SPEARFISH… The Black Hills State University-Rapid City community lecture series returns in 2017 with a line-up of speakers and topics to provoke thought and challenge perspectives.

The lecture series begins Jan. 23 and features 11 lectures by BHSU professors along with area educators and regional activists. All presentations are scheduled for Mondays at 6:30 p.m. at BHSU-Rapid City (4300 Cheyenne Boulevard), room 112. The presentations are free and open to the public.

Gene Bilodeau, executive director of BHSU-Rapid City, said he welcomes and encourages all students, faculty, staff, and community members to attend the lectures.

“We’re offering this lecture series to give students and community members the opportunity to enhance their lives beyond their normal classroom, home or workplace boundaries,” said Bilodeau. “We hope to engage individuals with thought provoking information which allows them to interact with the presenters in a question and answer period at the end of each presentation.”

The lecture series will kick off Monday, Jan. 23 with Hayley Brooks, a genocide study advocate. Brooks will focus on bystanders as perhaps the largest group of perpetrators in the Holocaust. Using inspiration from the U.S. Holocaust Memorial Museum temporary exhibit “Some were Neighbors” and from the personal story of Irene Gut Opdyke, a Polish nurse who aided persecuted Jews, Brooks will focus on choices people made during the Holocaust and highlight lessons learned from their stories.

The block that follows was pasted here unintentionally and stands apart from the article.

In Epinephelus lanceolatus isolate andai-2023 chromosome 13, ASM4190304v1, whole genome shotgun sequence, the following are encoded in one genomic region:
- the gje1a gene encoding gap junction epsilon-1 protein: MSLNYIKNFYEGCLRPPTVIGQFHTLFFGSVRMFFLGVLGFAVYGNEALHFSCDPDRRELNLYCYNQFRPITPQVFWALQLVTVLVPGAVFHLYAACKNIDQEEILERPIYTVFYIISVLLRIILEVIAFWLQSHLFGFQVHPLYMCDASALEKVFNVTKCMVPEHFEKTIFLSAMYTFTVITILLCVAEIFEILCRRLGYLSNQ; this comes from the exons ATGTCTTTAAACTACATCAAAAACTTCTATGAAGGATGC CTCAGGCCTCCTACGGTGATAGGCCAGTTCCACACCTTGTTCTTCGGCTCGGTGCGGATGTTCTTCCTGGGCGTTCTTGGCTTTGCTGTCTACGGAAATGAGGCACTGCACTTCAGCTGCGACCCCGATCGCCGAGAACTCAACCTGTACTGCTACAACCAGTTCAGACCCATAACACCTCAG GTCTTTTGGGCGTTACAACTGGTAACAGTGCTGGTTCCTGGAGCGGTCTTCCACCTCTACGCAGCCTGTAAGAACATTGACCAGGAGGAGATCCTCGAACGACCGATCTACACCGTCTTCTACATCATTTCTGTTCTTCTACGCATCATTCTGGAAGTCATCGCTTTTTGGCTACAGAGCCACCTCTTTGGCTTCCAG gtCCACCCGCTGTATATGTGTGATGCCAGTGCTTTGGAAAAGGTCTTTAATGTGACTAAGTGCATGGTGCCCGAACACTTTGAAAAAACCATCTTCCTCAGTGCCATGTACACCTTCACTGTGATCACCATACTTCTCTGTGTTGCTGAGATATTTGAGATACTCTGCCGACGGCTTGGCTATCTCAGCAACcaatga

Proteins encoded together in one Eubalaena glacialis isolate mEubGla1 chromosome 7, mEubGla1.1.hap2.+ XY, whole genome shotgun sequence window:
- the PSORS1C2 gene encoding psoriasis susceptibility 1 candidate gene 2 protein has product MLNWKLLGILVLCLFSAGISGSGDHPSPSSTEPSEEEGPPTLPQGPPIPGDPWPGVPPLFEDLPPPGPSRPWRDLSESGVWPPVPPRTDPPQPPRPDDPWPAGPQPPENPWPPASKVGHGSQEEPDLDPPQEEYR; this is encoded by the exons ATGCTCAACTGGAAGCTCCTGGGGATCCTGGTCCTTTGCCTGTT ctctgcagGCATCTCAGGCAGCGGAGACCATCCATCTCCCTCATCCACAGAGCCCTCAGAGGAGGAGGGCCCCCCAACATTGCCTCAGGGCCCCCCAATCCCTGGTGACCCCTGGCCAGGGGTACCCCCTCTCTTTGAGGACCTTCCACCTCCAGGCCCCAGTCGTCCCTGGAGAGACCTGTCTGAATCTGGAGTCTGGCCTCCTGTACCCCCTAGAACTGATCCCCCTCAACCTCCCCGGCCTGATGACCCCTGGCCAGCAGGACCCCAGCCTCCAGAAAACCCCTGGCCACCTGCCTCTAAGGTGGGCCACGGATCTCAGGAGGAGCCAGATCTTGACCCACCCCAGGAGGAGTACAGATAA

The BHSU-RC community lecture series schedule:

·         Jan. 23, “Holocaust Choices,” Hayley Brooks, genocide study advocate

·         Jan. 30, “All We Are Saying: Activism in Music,” Dr. Trenton Ellis, assistant professor of human services at BHSU; and Dr. Dan May, assistant professor of mathematics at BHSU.

·         Feb. 6, “Impacting Perceptions,” Hailima Yates, community member

·         Feb. 13, “Madness: Women in Popular Culture,” Dr. Laura Colmenero-Chilberg, professor of sociology, BHSU

·         Feb. 27, “Dialect Discrimination from Disney to Django: How Hollywood Uses Language to Reinforce Racial Stereotypes,” Lindsey Clouse, instructor of composition and humanities, BHSU.

·         March 13, “Rise of the Third Reich,” Robert Haivala, adjunct professor at BHSU and assistant attorney general of South Dakota.

·         March 20, “Historical and present racial disparities in the U.S. criminal justice system,” Joshua Houy, Department of Political Science & Criminal Justice, University of South Dakota

·         March 27, “The Video Game Monologues,” William Cockrell, instructor of behavioral sciences at BHSU.

·         April 3, “Who is the Reluctant Celebrity? – Crazy Horse, Korczak Ziolkowski, Chief Henry Standing Bear,” Dr. Jeffrey Wehrung, assistant professor of management, BHSU.

·         April 10, “Transgender 101,” Terri Bruce, transgender rights advocate

·         April 24, “LGBTQ+: Fleshing Out the Acronym,” Dr. William Cockrell, instructor of behavioral sciences; Dr. Lesleigh Owen, instructor of behavioral sciences; Terri Bruce, transgender rights advocate; Dr. Emilia Flint, associate professor of behavioral sciences.

For details on each lecture topic, visit the BHSU Campus Calendar at http://www.BHSU.edu/events. Contact Gene Bilodeau at Gene.Bilodeau@BHSU.edu with questions.

2016 Lakota National Art Show – Rapid City South Dakota

A sampling of the art at the 2016 Lakota National Art Show at the Rushmore Plaza Civic Center in Rapid City December 15, 2016.